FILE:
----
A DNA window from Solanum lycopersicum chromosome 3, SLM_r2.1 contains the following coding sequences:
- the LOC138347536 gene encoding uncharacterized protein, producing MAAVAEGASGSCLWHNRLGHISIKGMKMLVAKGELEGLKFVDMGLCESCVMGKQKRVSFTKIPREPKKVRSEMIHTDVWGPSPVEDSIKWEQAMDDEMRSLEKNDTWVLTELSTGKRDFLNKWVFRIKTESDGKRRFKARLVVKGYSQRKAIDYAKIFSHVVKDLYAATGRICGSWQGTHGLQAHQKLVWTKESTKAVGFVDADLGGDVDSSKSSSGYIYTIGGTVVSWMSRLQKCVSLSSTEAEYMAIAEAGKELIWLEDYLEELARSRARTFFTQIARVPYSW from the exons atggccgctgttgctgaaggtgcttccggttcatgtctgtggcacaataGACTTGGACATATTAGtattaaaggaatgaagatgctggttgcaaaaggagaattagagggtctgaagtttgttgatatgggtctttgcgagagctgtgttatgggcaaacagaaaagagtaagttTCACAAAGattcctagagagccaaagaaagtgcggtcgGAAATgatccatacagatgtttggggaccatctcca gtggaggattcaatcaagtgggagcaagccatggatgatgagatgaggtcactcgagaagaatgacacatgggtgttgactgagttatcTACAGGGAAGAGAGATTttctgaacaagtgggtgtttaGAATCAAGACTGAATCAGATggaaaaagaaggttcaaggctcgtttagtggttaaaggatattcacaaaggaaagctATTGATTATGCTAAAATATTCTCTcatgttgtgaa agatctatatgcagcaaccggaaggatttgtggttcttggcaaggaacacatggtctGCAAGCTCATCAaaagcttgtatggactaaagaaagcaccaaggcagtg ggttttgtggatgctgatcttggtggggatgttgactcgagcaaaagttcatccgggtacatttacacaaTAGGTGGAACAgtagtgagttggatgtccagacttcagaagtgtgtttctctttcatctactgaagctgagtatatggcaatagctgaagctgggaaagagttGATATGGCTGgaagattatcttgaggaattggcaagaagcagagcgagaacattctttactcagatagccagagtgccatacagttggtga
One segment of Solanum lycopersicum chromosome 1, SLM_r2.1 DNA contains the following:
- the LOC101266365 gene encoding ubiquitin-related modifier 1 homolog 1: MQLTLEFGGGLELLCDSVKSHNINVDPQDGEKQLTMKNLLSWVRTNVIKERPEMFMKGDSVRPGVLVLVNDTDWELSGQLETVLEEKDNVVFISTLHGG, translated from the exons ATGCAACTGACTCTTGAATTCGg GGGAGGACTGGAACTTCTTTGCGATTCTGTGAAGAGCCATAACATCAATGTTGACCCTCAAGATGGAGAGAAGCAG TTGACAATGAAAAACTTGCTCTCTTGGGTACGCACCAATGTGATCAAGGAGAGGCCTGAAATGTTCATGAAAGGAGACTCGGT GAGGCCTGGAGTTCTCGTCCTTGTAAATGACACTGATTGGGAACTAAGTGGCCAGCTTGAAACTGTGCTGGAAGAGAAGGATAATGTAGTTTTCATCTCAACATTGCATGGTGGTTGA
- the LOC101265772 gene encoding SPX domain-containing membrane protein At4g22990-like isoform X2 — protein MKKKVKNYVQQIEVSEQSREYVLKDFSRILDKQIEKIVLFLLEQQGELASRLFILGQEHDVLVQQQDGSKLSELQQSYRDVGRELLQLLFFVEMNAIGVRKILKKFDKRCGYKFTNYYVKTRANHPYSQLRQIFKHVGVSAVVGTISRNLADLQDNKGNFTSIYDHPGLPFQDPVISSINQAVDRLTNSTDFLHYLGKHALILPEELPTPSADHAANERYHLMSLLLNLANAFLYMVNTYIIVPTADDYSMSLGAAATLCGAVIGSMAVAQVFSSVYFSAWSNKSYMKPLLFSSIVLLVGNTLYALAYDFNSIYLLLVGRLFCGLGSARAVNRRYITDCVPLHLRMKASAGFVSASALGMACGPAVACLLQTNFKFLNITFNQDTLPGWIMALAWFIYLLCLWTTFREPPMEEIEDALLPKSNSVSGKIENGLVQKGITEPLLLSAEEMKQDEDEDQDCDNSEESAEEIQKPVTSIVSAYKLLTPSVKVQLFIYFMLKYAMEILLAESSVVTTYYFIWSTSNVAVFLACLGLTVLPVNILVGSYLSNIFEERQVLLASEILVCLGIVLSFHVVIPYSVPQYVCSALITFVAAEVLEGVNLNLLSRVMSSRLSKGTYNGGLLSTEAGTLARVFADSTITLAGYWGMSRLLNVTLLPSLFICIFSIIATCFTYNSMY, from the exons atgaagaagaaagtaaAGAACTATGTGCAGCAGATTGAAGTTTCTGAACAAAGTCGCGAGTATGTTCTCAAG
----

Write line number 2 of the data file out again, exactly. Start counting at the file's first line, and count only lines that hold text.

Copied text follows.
- the LOC138347536 gene encoding uncharacterized protein, producing MAAVAEGASGSCLWHNRLGHISIKGMKMLVAKGELEGLKFVDMGLCESCVMGKQKRVSFTKIPREPKKVRSEMIHTDVWGPSPVEDSIKWEQAMDDEMRSLEKNDTWVLTELSTGKRDFLNKWVFRIKTESDGKRRFKARLVVKGYSQRKAIDYAKIFSHVVKDLYAATGRICGSWQGTHGLQAHQKLVWTKESTKAVGFVDADLGGDVDSSKSSSGYIYTIGGTVVSWMSRLQKCVSLSSTEAEYMAIAEAGKELIWLEDYLEELARSRARTFFTQIARVPYSW from the exons atggccgctgttgctgaaggtgcttccggttcatgtctgtggcacaataGACTTGGACATATTAGtattaaaggaatgaagatgctggttgcaaaaggagaattagagggtctgaagtttgttgatatgggtctttgcgagagctgtgttatgggcaaacagaaaagagtaagttTCACAAAGattcctagagagccaaagaaagtgcggtcgGAAATgatccatacagatgtttggggaccatctcca gtggaggattcaatcaagtgggagcaagccatggatgatgagatgaggtcactcgagaagaatgacacatgggtgttgactgagttatcTACAGGGAAGAGAGATTttctgaacaagtgggtgtttaGAATCAAGACTGAATCAGATggaaaaagaaggttcaaggctcgtttagtggttaaaggatattcacaaaggaaagctATTGATTATGCTAAAATATTCTCTcatgttgtgaa agatctatatgcagcaaccggaaggatttgtggttcttggcaaggaacacatggtctGCAAGCTCATCAaaagcttgtatggactaaagaaagcaccaaggcagtg ggttttgtggatgctgatcttggtggggatgttgactcgagcaaaagttcatccgggtacatttacacaaTAGGTGGAACAgtagtgagttggatgtccagacttcagaagtgtgtttctctttcatctactgaagctgagtatatggcaatagctgaagctgggaaagagttGATATGGCTGgaagattatcttgaggaattggcaagaagcagagcgagaacattctttactcagatagccagagtgccatacagttggtga